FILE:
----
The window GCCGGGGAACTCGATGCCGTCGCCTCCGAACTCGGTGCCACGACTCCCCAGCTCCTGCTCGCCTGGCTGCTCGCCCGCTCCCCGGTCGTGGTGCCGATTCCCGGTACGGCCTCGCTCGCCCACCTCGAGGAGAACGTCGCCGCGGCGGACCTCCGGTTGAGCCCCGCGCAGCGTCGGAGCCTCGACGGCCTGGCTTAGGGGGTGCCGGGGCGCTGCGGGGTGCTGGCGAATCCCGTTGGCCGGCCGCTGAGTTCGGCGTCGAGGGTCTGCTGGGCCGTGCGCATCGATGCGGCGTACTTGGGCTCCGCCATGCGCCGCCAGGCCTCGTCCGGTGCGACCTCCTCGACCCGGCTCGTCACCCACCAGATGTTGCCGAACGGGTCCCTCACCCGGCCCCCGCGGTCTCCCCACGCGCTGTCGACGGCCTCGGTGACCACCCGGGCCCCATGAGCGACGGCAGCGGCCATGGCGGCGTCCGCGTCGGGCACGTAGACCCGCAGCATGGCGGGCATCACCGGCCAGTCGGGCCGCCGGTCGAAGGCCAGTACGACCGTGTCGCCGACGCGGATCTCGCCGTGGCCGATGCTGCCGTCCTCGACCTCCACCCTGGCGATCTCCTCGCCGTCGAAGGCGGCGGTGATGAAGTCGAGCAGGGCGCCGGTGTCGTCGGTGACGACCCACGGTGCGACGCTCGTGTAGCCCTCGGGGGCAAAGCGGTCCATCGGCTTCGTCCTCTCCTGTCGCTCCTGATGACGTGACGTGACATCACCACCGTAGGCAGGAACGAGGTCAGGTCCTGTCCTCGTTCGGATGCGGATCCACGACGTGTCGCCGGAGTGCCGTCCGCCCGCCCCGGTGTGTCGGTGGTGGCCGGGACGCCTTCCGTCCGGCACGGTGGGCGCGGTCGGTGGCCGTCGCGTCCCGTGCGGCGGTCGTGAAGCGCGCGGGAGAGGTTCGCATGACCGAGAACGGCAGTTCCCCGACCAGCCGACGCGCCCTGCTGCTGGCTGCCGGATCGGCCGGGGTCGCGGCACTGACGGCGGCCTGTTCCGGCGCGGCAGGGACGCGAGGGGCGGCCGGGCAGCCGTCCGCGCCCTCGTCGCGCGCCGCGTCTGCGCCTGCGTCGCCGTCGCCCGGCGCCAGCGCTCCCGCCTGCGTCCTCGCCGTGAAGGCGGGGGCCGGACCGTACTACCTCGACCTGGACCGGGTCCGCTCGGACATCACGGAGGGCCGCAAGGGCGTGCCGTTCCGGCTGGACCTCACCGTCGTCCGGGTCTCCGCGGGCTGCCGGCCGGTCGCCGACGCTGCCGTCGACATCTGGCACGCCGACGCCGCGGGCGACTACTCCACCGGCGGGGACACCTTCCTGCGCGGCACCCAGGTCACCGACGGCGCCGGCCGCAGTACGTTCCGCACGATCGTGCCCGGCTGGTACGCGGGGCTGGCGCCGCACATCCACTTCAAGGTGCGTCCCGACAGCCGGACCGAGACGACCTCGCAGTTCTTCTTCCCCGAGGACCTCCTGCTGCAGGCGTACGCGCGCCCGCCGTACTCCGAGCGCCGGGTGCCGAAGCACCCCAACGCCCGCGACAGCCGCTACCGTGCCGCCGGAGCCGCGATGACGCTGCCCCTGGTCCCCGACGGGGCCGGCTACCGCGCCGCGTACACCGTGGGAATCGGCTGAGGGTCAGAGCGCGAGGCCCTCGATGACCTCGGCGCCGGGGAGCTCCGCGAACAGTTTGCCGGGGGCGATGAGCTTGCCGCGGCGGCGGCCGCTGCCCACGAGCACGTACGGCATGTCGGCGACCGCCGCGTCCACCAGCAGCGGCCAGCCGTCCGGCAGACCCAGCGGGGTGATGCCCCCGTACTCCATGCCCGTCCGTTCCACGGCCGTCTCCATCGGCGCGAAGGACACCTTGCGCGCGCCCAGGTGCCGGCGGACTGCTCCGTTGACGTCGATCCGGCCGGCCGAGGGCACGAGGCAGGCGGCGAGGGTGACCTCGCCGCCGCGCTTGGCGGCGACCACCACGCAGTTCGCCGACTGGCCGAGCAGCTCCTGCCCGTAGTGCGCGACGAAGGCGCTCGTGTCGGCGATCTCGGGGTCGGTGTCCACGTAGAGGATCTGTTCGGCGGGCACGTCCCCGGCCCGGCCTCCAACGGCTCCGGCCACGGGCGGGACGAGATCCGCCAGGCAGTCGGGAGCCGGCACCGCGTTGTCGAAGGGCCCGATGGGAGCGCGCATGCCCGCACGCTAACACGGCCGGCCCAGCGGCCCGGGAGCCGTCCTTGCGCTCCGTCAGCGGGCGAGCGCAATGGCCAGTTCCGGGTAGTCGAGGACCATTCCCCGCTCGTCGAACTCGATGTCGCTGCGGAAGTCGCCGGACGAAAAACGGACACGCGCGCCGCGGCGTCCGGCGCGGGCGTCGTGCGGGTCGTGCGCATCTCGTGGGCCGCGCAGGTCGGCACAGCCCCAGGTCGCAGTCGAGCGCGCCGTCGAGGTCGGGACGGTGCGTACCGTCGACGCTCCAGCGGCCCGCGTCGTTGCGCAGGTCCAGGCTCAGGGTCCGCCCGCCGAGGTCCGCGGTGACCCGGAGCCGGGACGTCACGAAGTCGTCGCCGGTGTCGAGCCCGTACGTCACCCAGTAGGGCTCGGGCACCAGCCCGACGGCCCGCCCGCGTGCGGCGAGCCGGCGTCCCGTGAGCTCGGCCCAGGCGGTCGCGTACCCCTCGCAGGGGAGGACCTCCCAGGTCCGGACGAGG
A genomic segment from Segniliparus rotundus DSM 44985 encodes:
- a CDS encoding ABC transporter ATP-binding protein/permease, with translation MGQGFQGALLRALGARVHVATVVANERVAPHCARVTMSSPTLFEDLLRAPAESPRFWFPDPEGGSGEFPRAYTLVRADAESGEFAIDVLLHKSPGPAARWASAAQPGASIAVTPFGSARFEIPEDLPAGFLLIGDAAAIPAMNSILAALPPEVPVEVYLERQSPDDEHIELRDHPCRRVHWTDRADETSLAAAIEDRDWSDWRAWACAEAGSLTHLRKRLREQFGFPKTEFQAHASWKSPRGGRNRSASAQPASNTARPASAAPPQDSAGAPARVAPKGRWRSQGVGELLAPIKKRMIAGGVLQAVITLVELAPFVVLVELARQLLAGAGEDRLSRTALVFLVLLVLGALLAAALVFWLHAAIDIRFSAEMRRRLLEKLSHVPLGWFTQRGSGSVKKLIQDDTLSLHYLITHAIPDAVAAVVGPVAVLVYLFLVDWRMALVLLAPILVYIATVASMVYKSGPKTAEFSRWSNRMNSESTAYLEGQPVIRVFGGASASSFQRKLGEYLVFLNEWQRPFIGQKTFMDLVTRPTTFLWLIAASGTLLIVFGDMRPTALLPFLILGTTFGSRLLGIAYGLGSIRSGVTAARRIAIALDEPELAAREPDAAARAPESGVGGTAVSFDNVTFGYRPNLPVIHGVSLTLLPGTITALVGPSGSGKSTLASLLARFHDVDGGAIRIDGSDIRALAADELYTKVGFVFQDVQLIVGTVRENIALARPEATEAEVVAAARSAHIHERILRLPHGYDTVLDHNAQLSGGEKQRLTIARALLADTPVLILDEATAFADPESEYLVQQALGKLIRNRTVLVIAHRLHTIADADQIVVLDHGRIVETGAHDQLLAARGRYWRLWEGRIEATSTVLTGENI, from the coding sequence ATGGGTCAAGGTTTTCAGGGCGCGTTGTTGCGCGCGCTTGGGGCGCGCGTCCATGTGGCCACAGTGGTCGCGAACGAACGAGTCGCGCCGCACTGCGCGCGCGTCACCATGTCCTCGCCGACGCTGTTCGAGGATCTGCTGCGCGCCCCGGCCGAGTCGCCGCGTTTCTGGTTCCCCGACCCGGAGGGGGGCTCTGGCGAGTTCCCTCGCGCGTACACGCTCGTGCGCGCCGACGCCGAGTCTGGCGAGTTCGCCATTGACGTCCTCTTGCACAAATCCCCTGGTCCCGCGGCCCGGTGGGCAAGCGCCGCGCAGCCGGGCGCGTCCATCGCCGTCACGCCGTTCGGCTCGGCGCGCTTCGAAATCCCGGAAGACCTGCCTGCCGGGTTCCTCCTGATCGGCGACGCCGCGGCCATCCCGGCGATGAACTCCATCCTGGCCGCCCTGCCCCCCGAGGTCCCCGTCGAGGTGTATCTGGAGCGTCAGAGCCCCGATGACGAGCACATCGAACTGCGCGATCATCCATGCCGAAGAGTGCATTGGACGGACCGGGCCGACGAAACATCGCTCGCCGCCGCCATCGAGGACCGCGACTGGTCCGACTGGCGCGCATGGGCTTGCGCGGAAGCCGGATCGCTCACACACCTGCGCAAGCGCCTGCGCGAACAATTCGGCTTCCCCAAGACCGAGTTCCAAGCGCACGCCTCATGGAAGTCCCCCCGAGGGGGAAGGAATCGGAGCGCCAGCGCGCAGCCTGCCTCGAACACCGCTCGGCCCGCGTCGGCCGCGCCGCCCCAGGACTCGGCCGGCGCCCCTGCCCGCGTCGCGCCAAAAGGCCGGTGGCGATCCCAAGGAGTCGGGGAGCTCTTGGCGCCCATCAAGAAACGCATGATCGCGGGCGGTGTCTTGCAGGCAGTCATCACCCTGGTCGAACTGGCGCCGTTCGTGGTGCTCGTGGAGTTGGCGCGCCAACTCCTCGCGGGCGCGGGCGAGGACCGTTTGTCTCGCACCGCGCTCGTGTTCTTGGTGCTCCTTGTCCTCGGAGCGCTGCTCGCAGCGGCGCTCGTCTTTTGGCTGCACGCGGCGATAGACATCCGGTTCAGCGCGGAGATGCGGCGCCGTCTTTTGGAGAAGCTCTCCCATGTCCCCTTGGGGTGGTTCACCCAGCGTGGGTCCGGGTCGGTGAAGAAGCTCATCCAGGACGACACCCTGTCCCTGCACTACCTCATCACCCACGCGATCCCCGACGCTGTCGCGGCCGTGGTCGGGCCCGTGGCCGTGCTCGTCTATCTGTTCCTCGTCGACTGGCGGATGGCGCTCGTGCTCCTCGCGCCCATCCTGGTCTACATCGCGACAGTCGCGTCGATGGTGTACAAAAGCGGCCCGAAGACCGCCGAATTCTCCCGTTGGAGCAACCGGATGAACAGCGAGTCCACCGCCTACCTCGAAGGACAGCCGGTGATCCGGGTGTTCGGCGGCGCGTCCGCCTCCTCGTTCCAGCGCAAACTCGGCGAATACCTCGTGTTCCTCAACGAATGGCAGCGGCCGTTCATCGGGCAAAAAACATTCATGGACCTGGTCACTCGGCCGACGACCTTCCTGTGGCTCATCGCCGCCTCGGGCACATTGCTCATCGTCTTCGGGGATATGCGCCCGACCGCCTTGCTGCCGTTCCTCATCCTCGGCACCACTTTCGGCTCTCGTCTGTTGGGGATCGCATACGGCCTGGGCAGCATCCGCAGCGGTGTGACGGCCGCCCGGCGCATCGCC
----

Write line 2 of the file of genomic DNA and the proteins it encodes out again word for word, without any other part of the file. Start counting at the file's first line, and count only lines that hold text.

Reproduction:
A genomic segment from Segniliparus rotundus DSM 44985 encodes: